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8.6. The Cost of Exchange Sorting

8.6.1. The Cost of Exchange Sorting

Here is a summary for the cost of Insertion Sort, Bubble Sort, and Selection Sort in terms of their required number of comparisons and swaps in the best, average, and worst cases. The running time for each of these sorts is \(\Theta(n^2)\) in the average and worst cases.

\[\begin{split}\begin{array}{rccc} &\textbf{Insertion}&\textbf{Bubble}&\textbf{Selection}\\ \textbf{Comparisons:}\\ \textrm{Best Case}&\Theta(n)&\Theta(n^2)&\Theta(n^2)\\ \textrm{Average Case}&\Theta(n^2)&\Theta(n^2)&\Theta(n^2)\\ \textrm{Worst Case}&\Theta(n^2)&\Theta(n^2)&\Theta(n^2)\\ \\ \textbf{Swaps:}\\ \textrm{Best Case}&0&0&\Theta(n)\\ \textrm{Average Case}&\Theta(n^2)&\Theta(n^2)&\Theta(n)\\ \textrm{Worst Case}&\Theta(n^2)&\Theta(n^2)&\Theta(n)\\ \end{array}\end{split}\]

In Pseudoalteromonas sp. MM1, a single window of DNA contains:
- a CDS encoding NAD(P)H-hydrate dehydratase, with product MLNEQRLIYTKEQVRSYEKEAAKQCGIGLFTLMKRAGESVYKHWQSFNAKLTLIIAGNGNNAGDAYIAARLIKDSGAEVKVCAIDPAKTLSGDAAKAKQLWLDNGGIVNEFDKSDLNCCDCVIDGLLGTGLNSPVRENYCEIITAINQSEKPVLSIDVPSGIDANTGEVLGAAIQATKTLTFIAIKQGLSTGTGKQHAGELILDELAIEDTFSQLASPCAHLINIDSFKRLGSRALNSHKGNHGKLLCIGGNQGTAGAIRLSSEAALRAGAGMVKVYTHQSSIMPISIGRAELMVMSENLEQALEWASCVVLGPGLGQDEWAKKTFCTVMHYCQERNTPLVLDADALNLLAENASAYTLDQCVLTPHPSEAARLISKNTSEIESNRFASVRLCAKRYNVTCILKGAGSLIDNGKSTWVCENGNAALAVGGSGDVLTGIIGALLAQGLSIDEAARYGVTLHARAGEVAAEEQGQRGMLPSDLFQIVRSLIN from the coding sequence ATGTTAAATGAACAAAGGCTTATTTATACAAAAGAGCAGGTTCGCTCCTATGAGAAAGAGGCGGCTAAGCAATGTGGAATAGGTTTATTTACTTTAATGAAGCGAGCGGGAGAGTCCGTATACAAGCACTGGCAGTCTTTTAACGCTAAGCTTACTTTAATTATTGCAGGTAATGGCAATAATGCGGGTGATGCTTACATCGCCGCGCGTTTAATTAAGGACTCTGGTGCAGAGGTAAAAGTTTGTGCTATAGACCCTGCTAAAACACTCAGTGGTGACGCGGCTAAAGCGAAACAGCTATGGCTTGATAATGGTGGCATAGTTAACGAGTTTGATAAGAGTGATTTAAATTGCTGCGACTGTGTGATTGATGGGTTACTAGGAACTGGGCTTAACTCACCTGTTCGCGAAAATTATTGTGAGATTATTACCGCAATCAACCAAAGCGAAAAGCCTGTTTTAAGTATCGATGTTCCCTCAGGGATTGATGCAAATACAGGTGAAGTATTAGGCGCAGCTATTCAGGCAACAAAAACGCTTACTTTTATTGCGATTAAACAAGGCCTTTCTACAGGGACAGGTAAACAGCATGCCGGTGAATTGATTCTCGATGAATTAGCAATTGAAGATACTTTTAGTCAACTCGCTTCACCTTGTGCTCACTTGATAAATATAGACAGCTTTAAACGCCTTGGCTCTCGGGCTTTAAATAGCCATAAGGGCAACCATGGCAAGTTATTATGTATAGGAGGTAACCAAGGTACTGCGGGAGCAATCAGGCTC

The remaining sorting algorithms presented in this tutorial are significantly better than these three under typical conditions. But before continuing on, it is instructive to investigate what makes these three sorts so slow. The crucial bottleneck is that only adjacent records are compared. Thus, comparisons and moves (for Insertion and Bubble Sort) are by single steps. Swapping adjacent records is called an exchange. Thus, these sorts are sometimes referred to as an exchange sort. The cost of any exchange sort can be at best the total number of steps that the records in the array must move to reach their “correct” location. Recall that this is at least the number of inversions for the record, where an inversion occurs when a record with key value greater than the current record’s key value appears before it.

8.6.2. Analysis


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